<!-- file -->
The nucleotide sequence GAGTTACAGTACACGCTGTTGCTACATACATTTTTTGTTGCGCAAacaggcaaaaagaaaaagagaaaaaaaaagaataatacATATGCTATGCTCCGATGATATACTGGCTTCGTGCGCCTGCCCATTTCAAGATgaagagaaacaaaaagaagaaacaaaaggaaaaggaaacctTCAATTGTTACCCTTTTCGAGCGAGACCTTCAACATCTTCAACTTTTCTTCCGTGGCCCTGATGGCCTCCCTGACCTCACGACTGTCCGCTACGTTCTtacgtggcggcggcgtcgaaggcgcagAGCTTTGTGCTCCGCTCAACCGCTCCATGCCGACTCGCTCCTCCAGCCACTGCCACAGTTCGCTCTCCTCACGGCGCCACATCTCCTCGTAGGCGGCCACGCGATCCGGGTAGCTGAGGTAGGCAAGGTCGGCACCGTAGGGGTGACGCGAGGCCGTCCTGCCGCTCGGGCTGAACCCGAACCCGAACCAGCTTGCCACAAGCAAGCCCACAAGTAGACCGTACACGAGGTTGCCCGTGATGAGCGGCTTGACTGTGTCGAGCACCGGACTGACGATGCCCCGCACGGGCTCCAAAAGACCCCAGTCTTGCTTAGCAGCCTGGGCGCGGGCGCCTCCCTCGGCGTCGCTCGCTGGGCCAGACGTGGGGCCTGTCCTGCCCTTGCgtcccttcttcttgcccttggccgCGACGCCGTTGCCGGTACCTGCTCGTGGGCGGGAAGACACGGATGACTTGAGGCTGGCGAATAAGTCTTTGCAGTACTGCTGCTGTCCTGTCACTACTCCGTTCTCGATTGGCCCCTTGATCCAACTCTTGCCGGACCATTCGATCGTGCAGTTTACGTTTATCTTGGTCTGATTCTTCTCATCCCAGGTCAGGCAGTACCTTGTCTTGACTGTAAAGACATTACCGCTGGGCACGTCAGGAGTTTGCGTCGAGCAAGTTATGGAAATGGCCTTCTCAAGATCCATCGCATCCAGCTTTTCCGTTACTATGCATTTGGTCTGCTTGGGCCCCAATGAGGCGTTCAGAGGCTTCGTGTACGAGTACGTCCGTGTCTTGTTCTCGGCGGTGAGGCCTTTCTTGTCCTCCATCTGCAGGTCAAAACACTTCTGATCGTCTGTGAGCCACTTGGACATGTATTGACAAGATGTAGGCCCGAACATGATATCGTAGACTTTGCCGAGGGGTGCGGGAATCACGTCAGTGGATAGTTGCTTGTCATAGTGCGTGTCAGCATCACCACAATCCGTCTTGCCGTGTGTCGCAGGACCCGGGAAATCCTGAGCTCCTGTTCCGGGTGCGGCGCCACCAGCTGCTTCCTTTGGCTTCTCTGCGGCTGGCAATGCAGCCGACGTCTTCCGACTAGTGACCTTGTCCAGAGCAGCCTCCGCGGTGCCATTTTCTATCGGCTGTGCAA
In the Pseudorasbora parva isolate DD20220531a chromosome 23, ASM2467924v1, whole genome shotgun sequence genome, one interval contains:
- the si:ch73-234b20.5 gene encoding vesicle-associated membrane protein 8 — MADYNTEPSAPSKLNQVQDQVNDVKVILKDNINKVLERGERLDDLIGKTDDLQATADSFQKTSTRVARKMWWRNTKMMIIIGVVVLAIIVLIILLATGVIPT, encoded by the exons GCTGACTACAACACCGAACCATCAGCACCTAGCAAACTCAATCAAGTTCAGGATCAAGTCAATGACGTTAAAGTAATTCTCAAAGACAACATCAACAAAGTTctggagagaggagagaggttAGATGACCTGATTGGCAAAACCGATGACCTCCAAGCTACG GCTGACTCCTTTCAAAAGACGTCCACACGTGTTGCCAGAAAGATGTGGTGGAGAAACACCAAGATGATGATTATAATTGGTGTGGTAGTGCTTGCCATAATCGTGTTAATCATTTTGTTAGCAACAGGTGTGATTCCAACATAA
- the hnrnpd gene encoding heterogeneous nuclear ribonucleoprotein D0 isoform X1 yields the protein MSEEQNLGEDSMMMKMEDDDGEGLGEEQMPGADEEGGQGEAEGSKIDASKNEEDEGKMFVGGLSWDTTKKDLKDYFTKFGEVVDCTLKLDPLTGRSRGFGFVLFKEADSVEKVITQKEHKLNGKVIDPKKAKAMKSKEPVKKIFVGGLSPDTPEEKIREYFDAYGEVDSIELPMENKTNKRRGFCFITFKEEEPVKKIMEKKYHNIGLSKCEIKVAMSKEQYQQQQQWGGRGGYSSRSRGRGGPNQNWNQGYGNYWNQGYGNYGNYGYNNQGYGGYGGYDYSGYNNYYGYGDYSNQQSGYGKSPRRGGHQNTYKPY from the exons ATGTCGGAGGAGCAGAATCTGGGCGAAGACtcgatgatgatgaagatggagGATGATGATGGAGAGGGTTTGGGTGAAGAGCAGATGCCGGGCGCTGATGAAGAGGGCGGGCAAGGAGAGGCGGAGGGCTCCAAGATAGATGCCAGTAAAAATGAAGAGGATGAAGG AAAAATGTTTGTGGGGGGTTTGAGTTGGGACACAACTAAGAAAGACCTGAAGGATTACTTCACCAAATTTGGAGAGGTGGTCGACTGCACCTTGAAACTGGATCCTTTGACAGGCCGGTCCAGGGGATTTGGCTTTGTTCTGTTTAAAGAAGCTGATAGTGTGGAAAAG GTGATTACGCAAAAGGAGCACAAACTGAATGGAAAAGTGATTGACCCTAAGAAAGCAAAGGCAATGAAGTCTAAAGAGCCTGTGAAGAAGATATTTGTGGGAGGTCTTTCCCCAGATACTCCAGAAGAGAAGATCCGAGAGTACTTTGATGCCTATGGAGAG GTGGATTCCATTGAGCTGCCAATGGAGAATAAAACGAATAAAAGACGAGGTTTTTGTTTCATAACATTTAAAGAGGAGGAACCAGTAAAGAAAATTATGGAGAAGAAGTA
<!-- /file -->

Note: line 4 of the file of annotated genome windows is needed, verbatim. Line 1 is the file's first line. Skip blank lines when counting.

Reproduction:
- the hnrnpd gene encoding heterogeneous nuclear ribonucleoprotein D0 isoform X1 yields the protein MSEEQNLGEDSMMMKMEDDDGEGLGEEQMPGADEEGGQGEAEGSKIDASKNEEDEGKMFVGGLSWDTTKKDLKDYFTKFGEVVDCTLKLDPLTGRSRGFGFVLFKEADSVEKVITQKEHKLNGKVIDPKKAKAMKSKEPVKKIFVGGLSPDTPEEKIREYFDAYGEVDSIELPMENKTNKRRGFCFITFKEEEPVKKIMEKKYHNIGLSKCEIKVAMSKEQYQQQQQWGGRGGYSSRSRGRGGPNQNWNQGYGNYWNQGYGNYGNYGYNNQGYGGYGGYDYSGYNNYYGYGDYSNQQSGYGKSPRRGGHQNTYKPY from the exons ATGTCGGAGGAGCAGAATCTGGGCGAAGACtcgatgatgatgaagatggagGATGATGATGGAGAGGGTTTGGGTGAAGAGCAGATGCCGGGCGCTGATGAAGAGGGCGGGCAAGGAGAGGCGGAGGGCTCCAAGATAGATGCCAGTAAAAATGAAGAGGATGAAGG AAAAATGTTTGTGGGGGGTTTGAGTTGGGACACAACTAAGAAAGACCTGAAGGATTACTTCACCAAATTTGGAGAGGTGGTCGACTGCACCTTGAAACTGGATCCTTTGACAGGCCGGTCCAGGGGATTTGGCTTTGTTCTGTTTAAAGAAGCTGATAGTGTGGAAAAG GTGATTACGCAAAAGGAGCACAAACTGAATGGAAAAGTGATTGACCCTAAGAAAGCAAAGGCAATGAAGTCTAAAGAGCCTGTGAAGAAGATATTTGTGGGAGGTCTTTCCCCAGATACTCCAGAAGAGAAGATCCGAGAGTACTTTGATGCCTATGGAGAG GTGGATTCCATTGAGCTGCCAATGGAGAATAAAACGAATAAAAGACGAGGTTTTTGTTTCATAACATTTAAAGAGGAGGAACCAGTAAAGAAAATTATGGAGAAGAAGTA